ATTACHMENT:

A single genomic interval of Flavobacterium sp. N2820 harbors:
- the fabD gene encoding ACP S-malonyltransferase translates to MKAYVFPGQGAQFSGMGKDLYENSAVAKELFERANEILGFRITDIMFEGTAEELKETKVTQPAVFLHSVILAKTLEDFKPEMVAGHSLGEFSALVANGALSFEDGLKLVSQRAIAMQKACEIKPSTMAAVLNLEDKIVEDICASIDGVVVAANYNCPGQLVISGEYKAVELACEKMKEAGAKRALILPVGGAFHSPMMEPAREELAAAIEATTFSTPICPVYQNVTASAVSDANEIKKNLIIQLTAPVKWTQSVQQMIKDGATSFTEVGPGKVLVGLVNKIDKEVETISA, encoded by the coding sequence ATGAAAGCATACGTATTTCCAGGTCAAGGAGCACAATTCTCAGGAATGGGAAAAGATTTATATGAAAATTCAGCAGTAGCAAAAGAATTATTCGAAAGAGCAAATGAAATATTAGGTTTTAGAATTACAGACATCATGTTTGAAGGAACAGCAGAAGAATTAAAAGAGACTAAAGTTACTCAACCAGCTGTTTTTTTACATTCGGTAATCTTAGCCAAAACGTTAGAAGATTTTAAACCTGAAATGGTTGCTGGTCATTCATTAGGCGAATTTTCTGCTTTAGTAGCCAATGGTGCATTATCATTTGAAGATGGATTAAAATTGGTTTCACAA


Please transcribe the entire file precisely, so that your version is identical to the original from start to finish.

A single genomic interval of Flavobacterium sp. N2820 harbors:
- the fabD gene encoding ACP S-malonyltransferase translates to MKAYVFPGQGAQFSGMGKDLYENSAVAKELFERANEILGFRITDIMFEGTAEELKETKVTQPAVFLHSVILAKTLEDFKPEMVAGHSLGEFSALVANGALSFEDGLKLVSQRAIAMQKACEIKPSTMAAVLNLEDKIVEDICASIDGVVVAANYNCPGQLVISGEYKAVELACEKMKEAGAKRALILPVGGAFHSPMMEPAREELAAAIEATTFSTPICPVYQNVTASAVSDANEIKKNLIIQLTAPVKWTQSVQQMIKDGATSFTEVGPGKVLVGLVNKIDKEVETISA, encoded by the coding sequence ATGAAAGCATACGTATTTCCAGGTCAAGGAGCACAATTCTCAGGAATGGGAAAAGATTTATATGAAAATTCAGCAGTAGCAAAAGAATTATTCGAAAGAGCAAATGAAATATTAGGTTTTAGAATTACAGACATCATGTTTGAAGGAACAGCAGAAGAATTAAAAGAGACTAAAGTTACTCAACCAGCTGTTTTTTTACATTCGGTAATCTTAGCCAAAACGTTAGAAGATTTTAAACCTGAAATGGTTGCTGGTCATTCATTAGGCGAATTTTCTGCTTTAGTAGCCAATGGTGCATTATCATTTGAAGATGGATTAAAATTGGTTTCACAA